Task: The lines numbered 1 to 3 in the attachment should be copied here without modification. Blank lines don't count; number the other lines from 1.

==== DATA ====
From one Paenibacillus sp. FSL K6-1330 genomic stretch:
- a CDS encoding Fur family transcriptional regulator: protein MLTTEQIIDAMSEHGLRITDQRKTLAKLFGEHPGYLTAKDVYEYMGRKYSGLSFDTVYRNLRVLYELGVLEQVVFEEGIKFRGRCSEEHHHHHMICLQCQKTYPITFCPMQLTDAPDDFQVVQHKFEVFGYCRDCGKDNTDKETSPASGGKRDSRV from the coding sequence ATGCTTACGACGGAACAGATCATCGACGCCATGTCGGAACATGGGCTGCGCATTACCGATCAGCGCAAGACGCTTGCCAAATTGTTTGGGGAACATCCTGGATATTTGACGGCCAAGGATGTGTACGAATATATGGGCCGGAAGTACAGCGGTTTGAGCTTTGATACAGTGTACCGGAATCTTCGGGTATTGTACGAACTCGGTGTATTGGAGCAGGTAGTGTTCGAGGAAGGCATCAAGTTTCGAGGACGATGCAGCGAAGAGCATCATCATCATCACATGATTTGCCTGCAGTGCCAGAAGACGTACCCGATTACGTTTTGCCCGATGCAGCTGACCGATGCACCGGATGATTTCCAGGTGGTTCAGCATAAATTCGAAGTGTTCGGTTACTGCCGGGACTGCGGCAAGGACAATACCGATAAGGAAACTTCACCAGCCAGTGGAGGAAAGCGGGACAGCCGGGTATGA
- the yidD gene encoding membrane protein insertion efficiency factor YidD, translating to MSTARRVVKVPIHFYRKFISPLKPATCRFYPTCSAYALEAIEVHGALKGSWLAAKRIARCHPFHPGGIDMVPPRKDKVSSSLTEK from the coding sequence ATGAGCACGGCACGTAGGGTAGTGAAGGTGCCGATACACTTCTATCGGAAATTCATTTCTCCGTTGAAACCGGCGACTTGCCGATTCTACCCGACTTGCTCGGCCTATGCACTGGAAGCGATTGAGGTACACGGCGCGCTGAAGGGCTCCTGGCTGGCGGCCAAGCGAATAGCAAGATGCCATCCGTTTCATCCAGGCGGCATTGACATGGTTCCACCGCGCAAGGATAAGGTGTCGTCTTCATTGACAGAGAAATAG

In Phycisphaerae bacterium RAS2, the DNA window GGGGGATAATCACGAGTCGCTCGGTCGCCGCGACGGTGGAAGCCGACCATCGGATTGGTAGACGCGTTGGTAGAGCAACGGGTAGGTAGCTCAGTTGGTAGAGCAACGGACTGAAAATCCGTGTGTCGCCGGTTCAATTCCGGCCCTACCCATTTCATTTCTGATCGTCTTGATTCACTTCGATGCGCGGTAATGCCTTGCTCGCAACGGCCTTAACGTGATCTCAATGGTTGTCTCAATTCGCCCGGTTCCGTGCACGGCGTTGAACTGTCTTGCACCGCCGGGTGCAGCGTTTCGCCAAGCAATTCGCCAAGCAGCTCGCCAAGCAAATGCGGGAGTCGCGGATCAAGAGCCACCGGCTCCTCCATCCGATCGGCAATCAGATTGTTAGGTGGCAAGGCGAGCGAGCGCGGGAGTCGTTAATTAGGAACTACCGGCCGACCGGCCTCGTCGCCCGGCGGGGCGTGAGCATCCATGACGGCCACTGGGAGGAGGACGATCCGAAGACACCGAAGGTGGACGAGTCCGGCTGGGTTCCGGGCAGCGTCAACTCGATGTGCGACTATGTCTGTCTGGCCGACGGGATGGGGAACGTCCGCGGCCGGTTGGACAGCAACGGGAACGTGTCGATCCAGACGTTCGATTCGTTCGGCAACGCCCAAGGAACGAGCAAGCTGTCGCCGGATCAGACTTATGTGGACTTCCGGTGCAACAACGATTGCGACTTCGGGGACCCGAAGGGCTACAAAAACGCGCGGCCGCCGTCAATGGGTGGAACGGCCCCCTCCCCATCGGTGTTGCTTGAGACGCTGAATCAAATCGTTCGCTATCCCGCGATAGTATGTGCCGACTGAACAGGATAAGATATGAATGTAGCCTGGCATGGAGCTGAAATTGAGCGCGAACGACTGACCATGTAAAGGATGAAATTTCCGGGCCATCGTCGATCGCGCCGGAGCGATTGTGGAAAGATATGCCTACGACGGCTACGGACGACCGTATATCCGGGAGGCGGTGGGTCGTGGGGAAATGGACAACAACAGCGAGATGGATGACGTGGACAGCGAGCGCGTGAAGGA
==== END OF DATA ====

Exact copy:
From one Paenibacillus sp. FSL K6-1330 genomic stretch:
- a CDS encoding Fur family transcriptional regulator: protein MLTTEQIIDAMSEHGLRITDQRKTLAKLFGEHPGYLTAKDVYEYMGRKYSGLSFDTVYRNLRVLYELGVLEQVVFEEGIKFRGRCSEEHHHHHMICLQCQKTYPITFCPMQLTDAPDDFQVVQHKFEVFGYCRDCGKDNTDKETSPASGGKRDSRV from the coding sequence ATGCTTACGACGGAACAGATCATCGACGCCATGTCGGAACATGGGCTGCGCATTACCGATCAGCGCAAGACGCTTGCCAAATTGTTTGGGGAACATCCTGGATATTTGACGGCCAAGGATGTGTACGAATATATGGGCCGGAAGTACAGCGGTTTGAGCTTTGATACAGTGTACCGGAATCTTCGGGTATTGTACGAACTCGGTGTATTGGAGCAGGTAGTGTTCGAGGAAGGCATCAAGTTTCGAGGACGATGCAGCGAAGAGCATCATCATCATCACATGATTTGCCTGCAGTGCCAGAAGACGTACCCGATTACGTTTTGCCCGATGCAGCTGACCGATGCACCGGATGATTTCCAGGTGGTTCAGCATAAATTCGAAGTGTTCGGTTACTGCCGGGACTGCGGCAAGGACAATACCGATAAGGAAACTTCACCAGCCAGTGGAGGAAAGCGGGACAGCCGGGTATGA
- the yidD gene encoding membrane protein insertion efficiency factor YidD, translating to MSTARRVVKVPIHFYRKFISPLKPATCRFYPTCSAYALEAIEVHGALKGSWLAAKRIARCHPFHPGGIDMVPPRKDKVSSSLTEK from the coding sequence ATGAGCACGGCACGTAGGGTAGTGAAGGTGCCGATACACTTCTATCGGAAATTCATTTCTCCGTTGAAACCGGCGACTTGCCGATTCTACCCGACTTGCTCGGCCTATGCACTGGAAGCGATTGAGGTACACGGCGCGCTGAAGGGCTCCTGGCTGGCGGCCAAGCGAATAGCAAGATGCCATCCGTTTCATCCAGGCGGCATTGACATGGTTCCACCGCGCAAGGATAAGGTGTCGTCTTCATTGACAGAGAAATAG